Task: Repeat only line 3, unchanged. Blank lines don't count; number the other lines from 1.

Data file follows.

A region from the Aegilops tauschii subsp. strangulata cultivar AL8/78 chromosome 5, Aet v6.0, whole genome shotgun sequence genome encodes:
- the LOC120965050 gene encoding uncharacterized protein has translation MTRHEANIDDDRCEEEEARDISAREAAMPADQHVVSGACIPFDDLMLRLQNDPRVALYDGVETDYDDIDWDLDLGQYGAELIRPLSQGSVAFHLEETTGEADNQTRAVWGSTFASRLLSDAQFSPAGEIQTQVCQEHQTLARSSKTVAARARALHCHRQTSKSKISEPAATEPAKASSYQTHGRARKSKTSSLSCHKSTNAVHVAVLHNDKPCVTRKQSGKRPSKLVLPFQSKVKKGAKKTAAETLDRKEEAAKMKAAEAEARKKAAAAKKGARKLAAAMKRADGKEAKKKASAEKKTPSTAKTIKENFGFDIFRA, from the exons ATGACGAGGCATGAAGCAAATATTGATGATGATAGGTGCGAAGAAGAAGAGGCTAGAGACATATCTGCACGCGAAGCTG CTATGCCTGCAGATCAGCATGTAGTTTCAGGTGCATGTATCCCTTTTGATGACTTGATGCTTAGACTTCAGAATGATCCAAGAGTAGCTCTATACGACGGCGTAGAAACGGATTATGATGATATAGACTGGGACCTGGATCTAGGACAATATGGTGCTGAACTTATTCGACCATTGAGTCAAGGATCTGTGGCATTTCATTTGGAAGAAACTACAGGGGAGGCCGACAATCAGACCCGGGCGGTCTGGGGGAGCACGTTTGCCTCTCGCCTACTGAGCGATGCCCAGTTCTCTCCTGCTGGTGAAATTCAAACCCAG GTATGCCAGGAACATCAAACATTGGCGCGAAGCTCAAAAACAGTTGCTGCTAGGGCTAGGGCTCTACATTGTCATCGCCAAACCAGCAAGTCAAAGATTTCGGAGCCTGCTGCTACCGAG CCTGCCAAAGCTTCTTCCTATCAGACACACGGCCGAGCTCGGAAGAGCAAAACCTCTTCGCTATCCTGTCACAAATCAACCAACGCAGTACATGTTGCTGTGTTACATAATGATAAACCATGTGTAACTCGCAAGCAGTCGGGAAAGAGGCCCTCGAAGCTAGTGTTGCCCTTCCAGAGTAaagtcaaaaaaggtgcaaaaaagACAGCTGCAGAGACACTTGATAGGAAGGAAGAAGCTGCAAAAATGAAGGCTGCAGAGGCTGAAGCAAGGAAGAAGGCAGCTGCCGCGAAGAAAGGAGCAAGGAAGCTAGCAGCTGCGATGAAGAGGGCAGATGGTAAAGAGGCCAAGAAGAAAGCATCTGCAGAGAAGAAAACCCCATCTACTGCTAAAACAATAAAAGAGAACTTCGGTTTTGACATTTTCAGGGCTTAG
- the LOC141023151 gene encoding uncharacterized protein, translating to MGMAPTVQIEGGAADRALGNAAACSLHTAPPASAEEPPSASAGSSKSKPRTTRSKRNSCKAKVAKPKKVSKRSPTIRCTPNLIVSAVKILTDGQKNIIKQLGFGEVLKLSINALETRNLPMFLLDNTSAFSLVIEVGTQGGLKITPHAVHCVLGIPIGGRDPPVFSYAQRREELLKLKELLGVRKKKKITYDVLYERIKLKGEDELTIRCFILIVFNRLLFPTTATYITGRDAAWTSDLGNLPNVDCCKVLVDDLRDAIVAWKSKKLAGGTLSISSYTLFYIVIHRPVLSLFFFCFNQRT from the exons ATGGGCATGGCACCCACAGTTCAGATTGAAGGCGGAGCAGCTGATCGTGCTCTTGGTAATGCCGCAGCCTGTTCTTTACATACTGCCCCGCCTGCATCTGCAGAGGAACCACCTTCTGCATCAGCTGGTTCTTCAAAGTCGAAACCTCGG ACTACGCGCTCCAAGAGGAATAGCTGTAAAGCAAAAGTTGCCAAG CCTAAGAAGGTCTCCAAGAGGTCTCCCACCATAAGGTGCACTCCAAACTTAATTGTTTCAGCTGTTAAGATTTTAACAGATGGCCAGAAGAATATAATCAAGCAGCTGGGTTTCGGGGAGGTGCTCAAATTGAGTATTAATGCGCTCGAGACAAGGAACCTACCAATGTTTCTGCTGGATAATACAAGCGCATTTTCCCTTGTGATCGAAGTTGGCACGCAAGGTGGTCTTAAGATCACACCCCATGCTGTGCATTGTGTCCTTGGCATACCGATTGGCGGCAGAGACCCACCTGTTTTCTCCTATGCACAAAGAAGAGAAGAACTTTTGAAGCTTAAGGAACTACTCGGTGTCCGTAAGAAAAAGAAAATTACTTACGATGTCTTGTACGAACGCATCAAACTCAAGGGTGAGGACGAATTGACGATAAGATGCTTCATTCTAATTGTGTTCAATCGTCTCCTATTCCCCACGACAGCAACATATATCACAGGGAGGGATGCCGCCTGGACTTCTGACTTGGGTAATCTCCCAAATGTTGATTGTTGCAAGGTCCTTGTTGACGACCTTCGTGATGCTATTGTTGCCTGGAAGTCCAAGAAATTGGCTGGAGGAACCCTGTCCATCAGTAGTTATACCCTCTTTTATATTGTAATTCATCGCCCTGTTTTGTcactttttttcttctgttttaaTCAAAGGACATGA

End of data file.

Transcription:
- the LOC141023151 gene encoding uncharacterized protein, translating to MGMAPTVQIEGGAADRALGNAAACSLHTAPPASAEEPPSASAGSSKSKPRTTRSKRNSCKAKVAKPKKVSKRSPTIRCTPNLIVSAVKILTDGQKNIIKQLGFGEVLKLSINALETRNLPMFLLDNTSAFSLVIEVGTQGGLKITPHAVHCVLGIPIGGRDPPVFSYAQRREELLKLKELLGVRKKKKITYDVLYERIKLKGEDELTIRCFILIVFNRLLFPTTATYITGRDAAWTSDLGNLPNVDCCKVLVDDLRDAIVAWKSKKLAGGTLSISSYTLFYIVIHRPVLSLFFFCFNQRT from the exons ATGGGCATGGCACCCACAGTTCAGATTGAAGGCGGAGCAGCTGATCGTGCTCTTGGTAATGCCGCAGCCTGTTCTTTACATACTGCCCCGCCTGCATCTGCAGAGGAACCACCTTCTGCATCAGCTGGTTCTTCAAAGTCGAAACCTCGG ACTACGCGCTCCAAGAGGAATAGCTGTAAAGCAAAAGTTGCCAAG CCTAAGAAGGTCTCCAAGAGGTCTCCCACCATAAGGTGCACTCCAAACTTAATTGTTTCAGCTGTTAAGATTTTAACAGATGGCCAGAAGAATATAATCAAGCAGCTGGGTTTCGGGGAGGTGCTCAAATTGAGTATTAATGCGCTCGAGACAAGGAACCTACCAATGTTTCTGCTGGATAATACAAGCGCATTTTCCCTTGTGATCGAAGTTGGCACGCAAGGTGGTCTTAAGATCACACCCCATGCTGTGCATTGTGTCCTTGGCATACCGATTGGCGGCAGAGACCCACCTGTTTTCTCCTATGCACAAAGAAGAGAAGAACTTTTGAAGCTTAAGGAACTACTCGGTGTCCGTAAGAAAAAGAAAATTACTTACGATGTCTTGTACGAACGCATCAAACTCAAGGGTGAGGACGAATTGACGATAAGATGCTTCATTCTAATTGTGTTCAATCGTCTCCTATTCCCCACGACAGCAACATATATCACAGGGAGGGATGCCGCCTGGACTTCTGACTTGGGTAATCTCCCAAATGTTGATTGTTGCAAGGTCCTTGTTGACGACCTTCGTGATGCTATTGTTGCCTGGAAGTCCAAGAAATTGGCTGGAGGAACCCTGTCCATCAGTAGTTATACCCTCTTTTATATTGTAATTCATCGCCCTGTTTTGTcactttttttcttctgttttaaTCAAAGGACATGA